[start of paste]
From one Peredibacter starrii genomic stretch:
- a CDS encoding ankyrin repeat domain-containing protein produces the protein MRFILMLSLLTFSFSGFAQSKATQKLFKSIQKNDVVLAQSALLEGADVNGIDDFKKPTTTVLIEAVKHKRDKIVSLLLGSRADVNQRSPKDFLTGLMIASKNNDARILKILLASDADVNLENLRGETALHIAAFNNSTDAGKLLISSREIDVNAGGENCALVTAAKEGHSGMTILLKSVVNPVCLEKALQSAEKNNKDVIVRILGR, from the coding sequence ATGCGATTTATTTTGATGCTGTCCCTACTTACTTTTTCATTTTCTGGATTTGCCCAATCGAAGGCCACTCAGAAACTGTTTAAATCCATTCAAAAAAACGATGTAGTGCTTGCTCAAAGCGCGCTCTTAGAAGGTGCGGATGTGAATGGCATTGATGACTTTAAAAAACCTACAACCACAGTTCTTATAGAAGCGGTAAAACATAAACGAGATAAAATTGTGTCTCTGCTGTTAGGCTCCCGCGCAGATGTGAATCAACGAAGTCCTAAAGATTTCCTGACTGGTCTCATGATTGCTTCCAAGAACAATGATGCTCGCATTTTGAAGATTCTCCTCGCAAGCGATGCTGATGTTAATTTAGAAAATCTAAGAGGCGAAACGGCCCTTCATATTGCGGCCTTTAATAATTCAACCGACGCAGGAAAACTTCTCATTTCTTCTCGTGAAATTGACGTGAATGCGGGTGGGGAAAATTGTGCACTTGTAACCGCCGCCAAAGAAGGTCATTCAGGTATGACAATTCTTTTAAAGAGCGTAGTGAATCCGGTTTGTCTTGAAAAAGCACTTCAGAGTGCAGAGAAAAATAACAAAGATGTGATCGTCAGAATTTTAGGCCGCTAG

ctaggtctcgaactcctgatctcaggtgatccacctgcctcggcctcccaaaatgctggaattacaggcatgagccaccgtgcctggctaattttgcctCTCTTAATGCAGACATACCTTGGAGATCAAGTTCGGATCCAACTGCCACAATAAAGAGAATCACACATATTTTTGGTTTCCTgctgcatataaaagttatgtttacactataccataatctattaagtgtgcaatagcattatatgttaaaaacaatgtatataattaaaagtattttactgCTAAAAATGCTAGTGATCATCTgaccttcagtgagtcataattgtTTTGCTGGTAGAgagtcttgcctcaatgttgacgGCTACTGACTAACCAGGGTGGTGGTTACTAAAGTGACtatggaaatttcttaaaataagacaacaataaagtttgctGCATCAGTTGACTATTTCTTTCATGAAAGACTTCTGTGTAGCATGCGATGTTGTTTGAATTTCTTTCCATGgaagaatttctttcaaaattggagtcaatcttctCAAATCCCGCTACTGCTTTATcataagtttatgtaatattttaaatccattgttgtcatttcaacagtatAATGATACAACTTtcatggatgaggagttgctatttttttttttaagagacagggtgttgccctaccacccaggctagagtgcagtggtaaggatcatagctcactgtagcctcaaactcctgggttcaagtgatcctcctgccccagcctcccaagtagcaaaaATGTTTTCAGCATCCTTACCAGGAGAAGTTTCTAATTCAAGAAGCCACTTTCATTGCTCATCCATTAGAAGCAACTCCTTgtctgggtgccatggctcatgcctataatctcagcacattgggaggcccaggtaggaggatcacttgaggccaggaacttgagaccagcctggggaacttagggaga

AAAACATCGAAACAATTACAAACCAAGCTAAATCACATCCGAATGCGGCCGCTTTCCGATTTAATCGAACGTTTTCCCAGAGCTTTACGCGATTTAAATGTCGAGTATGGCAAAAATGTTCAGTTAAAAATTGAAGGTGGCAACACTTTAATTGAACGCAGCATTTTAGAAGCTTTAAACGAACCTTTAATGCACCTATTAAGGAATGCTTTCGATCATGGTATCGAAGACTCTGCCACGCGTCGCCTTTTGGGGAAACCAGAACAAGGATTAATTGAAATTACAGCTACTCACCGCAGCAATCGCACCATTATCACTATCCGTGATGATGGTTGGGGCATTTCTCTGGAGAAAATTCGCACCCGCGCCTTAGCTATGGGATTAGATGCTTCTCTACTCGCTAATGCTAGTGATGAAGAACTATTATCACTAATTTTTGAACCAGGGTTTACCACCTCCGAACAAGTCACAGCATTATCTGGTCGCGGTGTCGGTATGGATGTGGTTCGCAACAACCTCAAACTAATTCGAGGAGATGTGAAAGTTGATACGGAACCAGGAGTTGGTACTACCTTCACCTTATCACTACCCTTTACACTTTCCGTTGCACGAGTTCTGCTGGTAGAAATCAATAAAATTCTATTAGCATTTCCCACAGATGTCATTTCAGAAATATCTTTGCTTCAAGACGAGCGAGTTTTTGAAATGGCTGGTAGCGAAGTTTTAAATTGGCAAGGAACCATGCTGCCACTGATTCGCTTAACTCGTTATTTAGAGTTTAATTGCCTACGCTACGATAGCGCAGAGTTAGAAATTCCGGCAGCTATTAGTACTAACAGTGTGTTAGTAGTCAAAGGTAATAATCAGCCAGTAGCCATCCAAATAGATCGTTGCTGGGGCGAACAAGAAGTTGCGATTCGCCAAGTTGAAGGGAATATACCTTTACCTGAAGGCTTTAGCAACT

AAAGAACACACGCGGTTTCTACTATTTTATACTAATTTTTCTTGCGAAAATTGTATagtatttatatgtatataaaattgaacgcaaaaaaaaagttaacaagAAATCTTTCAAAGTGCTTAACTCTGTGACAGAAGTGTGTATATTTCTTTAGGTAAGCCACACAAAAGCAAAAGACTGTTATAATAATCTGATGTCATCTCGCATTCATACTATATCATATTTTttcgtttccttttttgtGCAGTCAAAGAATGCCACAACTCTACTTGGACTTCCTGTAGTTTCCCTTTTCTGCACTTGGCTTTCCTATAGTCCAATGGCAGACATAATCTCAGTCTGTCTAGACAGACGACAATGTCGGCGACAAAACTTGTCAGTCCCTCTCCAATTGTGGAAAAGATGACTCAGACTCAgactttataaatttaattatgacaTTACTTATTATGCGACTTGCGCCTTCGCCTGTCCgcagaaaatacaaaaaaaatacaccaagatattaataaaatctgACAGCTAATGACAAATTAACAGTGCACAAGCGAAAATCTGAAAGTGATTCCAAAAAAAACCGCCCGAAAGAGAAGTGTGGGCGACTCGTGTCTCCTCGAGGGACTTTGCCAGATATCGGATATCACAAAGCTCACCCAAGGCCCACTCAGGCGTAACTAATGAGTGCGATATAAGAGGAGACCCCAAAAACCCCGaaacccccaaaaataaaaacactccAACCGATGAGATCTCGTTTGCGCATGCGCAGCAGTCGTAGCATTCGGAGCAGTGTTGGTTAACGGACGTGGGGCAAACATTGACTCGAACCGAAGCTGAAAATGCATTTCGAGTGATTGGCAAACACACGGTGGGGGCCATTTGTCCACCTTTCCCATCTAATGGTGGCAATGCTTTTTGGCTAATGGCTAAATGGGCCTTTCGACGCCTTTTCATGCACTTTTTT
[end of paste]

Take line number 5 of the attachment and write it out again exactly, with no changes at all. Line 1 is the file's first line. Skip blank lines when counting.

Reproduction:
AAAGAACACACGCGGTTTCTACTATTTTATACTAATTTTTCTTGCGAAAATTGTATagtatttatatgtatataaaattgaacgcaaaaaaaaagttaacaagAAATCTTTCAAAGTGCTTAACTCTGTGACAGAAGTGTGTATATTTCTTTAGGTAAGCCACACAAAAGCAAAAGACTGTTATAATAATCTGATGTCATCTCGCATTCATACTATATCATATTTTttcgtttccttttttgtGCAGTCAAAGAATGCCACAACTCTACTTGGACTTCCTGTAGTTTCCCTTTTCTGCACTTGGCTTTCCTATAGTCCAATGGCAGACATAATCTCAGTCTGTCTAGACAGACGACAATGTCGGCGACAAAACTTGTCAGTCCCTCTCCAATTGTGGAAAAGATGACTCAGACTCAgactttataaatttaattatgacaTTACTTATTATGCGACTTGCGCCTTCGCCTGTCCgcagaaaatacaaaaaaaatacaccaagatattaataaaatctgACAGCTAATGACAAATTAACAGTGCACAAGCGAAAATCTGAAAGTGATTCCAAAAAAAACCGCCCGAAAGAGAAGTGTGGGCGACTCGTGTCTCCTCGAGGGACTTTGCCAGATATCGGATATCACAAAGCTCACCCAAGGCCCACTCAGGCGTAACTAATGAGTGCGATATAAGAGGAGACCCCAAAAACCCCGaaacccccaaaaataaaaacactccAACCGATGAGATCTCGTTTGCGCATGCGCAGCAGTCGTAGCATTCGGAGCAGTGTTGGTTAACGGACGTGGGGCAAACATTGACTCGAACCGAAGCTGAAAATGCATTTCGAGTGATTGGCAAACACACGGTGGGGGCCATTTGTCCACCTTTCCCATCTAATGGTGGCAATGCTTTTTGGCTAATGGCTAAATGGGCCTTTCGACGCCTTTTCATGCACTTTTTT